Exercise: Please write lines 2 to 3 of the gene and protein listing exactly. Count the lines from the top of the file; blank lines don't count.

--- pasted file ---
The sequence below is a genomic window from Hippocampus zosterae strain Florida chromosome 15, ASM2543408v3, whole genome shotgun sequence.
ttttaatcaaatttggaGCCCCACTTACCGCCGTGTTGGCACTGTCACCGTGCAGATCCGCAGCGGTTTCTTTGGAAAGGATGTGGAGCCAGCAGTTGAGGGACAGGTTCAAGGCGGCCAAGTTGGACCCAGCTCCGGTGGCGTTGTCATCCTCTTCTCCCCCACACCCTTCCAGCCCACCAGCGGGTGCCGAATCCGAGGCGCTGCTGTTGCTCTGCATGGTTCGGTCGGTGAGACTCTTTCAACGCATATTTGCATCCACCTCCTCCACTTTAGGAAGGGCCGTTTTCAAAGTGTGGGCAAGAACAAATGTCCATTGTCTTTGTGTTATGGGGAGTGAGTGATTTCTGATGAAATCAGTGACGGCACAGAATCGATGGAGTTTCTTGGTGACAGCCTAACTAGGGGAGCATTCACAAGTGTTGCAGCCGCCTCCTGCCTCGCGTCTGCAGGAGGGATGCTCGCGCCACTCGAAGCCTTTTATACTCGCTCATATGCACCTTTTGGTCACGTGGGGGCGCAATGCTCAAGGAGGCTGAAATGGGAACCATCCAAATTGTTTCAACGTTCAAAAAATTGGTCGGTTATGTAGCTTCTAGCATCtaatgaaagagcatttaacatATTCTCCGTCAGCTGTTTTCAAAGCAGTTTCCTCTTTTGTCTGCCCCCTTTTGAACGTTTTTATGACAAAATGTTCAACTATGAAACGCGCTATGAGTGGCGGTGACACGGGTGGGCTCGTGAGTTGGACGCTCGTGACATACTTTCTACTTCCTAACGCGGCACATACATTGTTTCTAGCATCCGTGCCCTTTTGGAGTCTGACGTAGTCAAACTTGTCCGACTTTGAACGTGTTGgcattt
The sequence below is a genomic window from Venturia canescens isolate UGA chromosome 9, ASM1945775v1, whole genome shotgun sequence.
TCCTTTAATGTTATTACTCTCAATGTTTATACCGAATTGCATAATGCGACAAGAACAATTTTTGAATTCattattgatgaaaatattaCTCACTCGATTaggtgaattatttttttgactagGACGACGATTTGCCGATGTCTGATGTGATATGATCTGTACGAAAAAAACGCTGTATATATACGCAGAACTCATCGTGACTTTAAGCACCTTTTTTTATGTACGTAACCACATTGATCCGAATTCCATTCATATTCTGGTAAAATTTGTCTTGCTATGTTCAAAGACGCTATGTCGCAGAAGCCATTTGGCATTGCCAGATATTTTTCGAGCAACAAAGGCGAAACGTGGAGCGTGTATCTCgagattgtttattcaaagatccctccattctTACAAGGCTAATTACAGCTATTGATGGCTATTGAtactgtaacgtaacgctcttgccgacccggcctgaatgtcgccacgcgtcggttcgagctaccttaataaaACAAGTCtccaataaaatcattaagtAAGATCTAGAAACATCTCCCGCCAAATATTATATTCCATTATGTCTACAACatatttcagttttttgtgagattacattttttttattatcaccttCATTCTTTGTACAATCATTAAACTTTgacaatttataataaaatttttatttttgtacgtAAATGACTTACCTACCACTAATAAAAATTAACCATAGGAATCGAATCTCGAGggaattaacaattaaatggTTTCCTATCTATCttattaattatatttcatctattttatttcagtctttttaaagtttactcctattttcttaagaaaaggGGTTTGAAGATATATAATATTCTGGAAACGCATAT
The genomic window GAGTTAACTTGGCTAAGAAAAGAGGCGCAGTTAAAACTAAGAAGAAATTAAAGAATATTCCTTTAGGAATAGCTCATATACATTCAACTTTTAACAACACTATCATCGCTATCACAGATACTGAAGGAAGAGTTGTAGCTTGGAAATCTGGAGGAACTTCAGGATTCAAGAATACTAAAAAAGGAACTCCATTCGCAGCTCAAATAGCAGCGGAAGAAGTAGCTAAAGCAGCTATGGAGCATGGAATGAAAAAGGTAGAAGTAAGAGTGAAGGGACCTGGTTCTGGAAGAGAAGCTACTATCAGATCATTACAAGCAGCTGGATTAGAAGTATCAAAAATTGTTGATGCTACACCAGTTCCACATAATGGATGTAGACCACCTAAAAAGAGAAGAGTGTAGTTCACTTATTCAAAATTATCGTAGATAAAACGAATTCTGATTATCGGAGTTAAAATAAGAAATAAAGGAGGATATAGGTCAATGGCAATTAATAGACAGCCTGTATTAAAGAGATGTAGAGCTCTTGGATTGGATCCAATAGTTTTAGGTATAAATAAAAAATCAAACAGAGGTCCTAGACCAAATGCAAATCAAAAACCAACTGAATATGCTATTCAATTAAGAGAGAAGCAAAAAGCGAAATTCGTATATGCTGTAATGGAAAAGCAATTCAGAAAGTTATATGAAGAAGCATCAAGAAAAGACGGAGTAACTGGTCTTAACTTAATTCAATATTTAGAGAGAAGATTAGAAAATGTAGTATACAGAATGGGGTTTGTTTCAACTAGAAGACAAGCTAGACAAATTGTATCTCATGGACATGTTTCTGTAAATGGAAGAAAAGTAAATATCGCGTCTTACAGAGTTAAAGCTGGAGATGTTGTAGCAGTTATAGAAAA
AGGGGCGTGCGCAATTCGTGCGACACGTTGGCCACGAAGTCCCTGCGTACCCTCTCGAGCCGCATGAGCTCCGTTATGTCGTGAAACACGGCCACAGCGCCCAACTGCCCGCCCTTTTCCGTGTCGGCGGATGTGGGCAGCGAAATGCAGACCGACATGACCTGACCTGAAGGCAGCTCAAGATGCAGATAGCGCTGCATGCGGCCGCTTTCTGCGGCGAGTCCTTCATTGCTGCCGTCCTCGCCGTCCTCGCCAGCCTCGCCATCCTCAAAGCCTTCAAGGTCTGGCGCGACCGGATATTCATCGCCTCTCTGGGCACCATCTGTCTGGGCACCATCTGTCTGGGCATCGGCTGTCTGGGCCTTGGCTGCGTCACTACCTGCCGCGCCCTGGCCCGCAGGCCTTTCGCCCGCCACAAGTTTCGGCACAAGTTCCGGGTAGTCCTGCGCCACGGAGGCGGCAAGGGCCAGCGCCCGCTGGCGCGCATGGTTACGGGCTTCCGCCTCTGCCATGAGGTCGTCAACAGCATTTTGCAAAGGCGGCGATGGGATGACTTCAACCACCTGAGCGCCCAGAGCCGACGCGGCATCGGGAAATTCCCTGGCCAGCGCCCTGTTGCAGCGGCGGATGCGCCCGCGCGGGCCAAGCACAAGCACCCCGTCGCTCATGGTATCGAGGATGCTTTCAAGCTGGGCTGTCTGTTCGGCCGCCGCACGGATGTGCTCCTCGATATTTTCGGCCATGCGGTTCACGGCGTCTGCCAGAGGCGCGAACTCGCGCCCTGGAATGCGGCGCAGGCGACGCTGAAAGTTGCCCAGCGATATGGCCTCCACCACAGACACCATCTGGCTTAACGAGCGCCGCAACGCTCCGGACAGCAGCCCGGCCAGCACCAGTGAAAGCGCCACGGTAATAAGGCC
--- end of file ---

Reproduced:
ttttaatcaaatttggaGCCCCACTTACCGCCGTGTTGGCACTGTCACCGTGCAGATCCGCAGCGGTTTCTTTGGAAAGGATGTGGAGCCAGCAGTTGAGGGACAGGTTCAAGGCGGCCAAGTTGGACCCAGCTCCGGTGGCGTTGTCATCCTCTTCTCCCCCACACCCTTCCAGCCCACCAGCGGGTGCCGAATCCGAGGCGCTGCTGTTGCTCTGCATGGTTCGGTCGGTGAGACTCTTTCAACGCATATTTGCATCCACCTCCTCCACTTTAGGAAGGGCCGTTTTCAAAGTGTGGGCAAGAACAAATGTCCATTGTCTTTGTGTTATGGGGAGTGAGTGATTTCTGATGAAATCAGTGACGGCACAGAATCGATGGAGTTTCTTGGTGACAGCCTAACTAGGGGAGCATTCACAAGTGTTGCAGCCGCCTCCTGCCTCGCGTCTGCAGGAGGGATGCTCGCGCCACTCGAAGCCTTTTATACTCGCTCATATGCACCTTTTGGTCACGTGGGGGCGCAATGCTCAAGGAGGCTGAAATGGGAACCATCCAAATTGTTTCAACGTTCAAAAAATTGGTCGGTTATGTAGCTTCTAGCATCtaatgaaagagcatttaacatATTCTCCGTCAGCTGTTTTCAAAGCAGTTTCCTCTTTTGTCTGCCCCCTTTTGAACGTTTTTATGACAAAATGTTCAACTATGAAACGCGCTATGAGTGGCGGTGACACGGGTGGGCTCGTGAGTTGGACGCTCGTGACATACTTTCTACTTCCTAACGCGGCACATACATTGTTTCTAGCATCCGTGCCCTTTTGGAGTCTGACGTAGTCAAACTTGTCCGACTTTGAACGTGTTGgcattt
The sequence below is a genomic window from Venturia canescens isolate UGA chromosome 9, ASM1945775v1, whole genome shotgun sequence.